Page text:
NASA's Massive New Telescope Arrives at Launch Site

One of NASA's largest projects ever has arrived at its launch site. After a two-week,1,500-mile voyage from California through the Panama Canal and onward to northeastern South America, the James Webb Space Telescope arrived in French Guiana, where it will be launched later this year. The telescope, one NASA says is the world's largest and most complex space observatory, will be carefully unloaded from the MN Colibri and carefully driven to Europe's Spaceport in Kourou. There, it will undergo two months of preparations before being launched in space in December.

The launch aboard an Ariane 5 rocket is currently scheduled for December 18th.

"The James Webb Space Telescope is a colossal achievement, built to transform our view of the universe and deliver amazing science," NASA Administrator Bill Nelson said in a press release. "Webb will look back over 13 billion years to the light created just after the big bang, with the power to show humanity the farthest reaches of space that we have ever seen. We are now very close to unlocking mysteries of the cosmos, thanks to the skills and expertise of our phenomenal team."

The James Webb Space Telescope is the spiritual successor to the Hubble Space Telescope, which has been capturing cosmic data for NASA and other space agencies since 1990. Despite NASA taking the lead on the project, it's a collaborative effort alongside the space agencies of both Europe and Canada.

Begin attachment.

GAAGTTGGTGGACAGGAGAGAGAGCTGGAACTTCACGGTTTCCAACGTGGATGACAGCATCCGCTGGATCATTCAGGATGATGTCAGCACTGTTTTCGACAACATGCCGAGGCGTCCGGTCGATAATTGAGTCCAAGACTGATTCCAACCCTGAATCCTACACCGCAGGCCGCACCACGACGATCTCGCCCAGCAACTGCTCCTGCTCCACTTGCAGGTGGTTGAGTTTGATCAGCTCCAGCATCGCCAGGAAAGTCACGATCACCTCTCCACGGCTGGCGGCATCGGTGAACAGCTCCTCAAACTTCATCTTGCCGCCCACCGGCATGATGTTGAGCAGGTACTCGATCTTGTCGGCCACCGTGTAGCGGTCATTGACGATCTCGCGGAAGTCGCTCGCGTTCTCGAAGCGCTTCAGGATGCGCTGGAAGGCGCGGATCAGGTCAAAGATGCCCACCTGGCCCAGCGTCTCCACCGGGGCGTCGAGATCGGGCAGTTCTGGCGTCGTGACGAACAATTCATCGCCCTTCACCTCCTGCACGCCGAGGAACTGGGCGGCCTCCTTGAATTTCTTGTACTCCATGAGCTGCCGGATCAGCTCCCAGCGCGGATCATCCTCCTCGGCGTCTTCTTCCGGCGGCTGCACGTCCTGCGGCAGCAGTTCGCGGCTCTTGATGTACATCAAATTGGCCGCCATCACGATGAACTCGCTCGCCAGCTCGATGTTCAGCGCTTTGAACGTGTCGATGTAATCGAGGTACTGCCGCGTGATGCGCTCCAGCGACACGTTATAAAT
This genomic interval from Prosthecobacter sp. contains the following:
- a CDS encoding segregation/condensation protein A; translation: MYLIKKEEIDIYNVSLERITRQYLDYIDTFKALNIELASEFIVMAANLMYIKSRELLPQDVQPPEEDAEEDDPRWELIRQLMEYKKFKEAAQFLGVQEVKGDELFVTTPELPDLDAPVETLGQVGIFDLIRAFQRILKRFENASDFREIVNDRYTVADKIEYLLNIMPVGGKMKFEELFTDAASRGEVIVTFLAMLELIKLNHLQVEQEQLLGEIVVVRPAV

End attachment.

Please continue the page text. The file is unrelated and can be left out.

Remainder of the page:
"A talented team across America, Canada, and Europe worked together to build this highly complex observatory. It's an incredible challenge – and very much worthwhile. We are going to see things in the universe beyond what we can even imagine today," said Thomas Zurbuchen, associate administrator for NASA's Science Mission Directorate in Washington. "Now that Webb has arrived in Kourou, we're getting it ready for launch in December – and then we will watch in suspense over the next few weeks and months as we launch and ready the largest space telescope ever built."

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With cutting-edge technology and instruments onboard, it's NASA's hope to see parts of the cosmos so far away, the light is still traveling from the earliest days of the universe.

"Webb's arrival at the launch site is a momentous occasion," Gregory Robinson, Webb Telescope program director at NASA Headquarters, added. "We are very excited to finally send the world's next great observatory into deep space. Webb has crossed the country and traveled by sea. Now it will take its ultimate journey by rocket one million miles from Earth, to capture stunning images of the first galaxies in the early universe that are certain to transform our understanding of our place in the cosmos."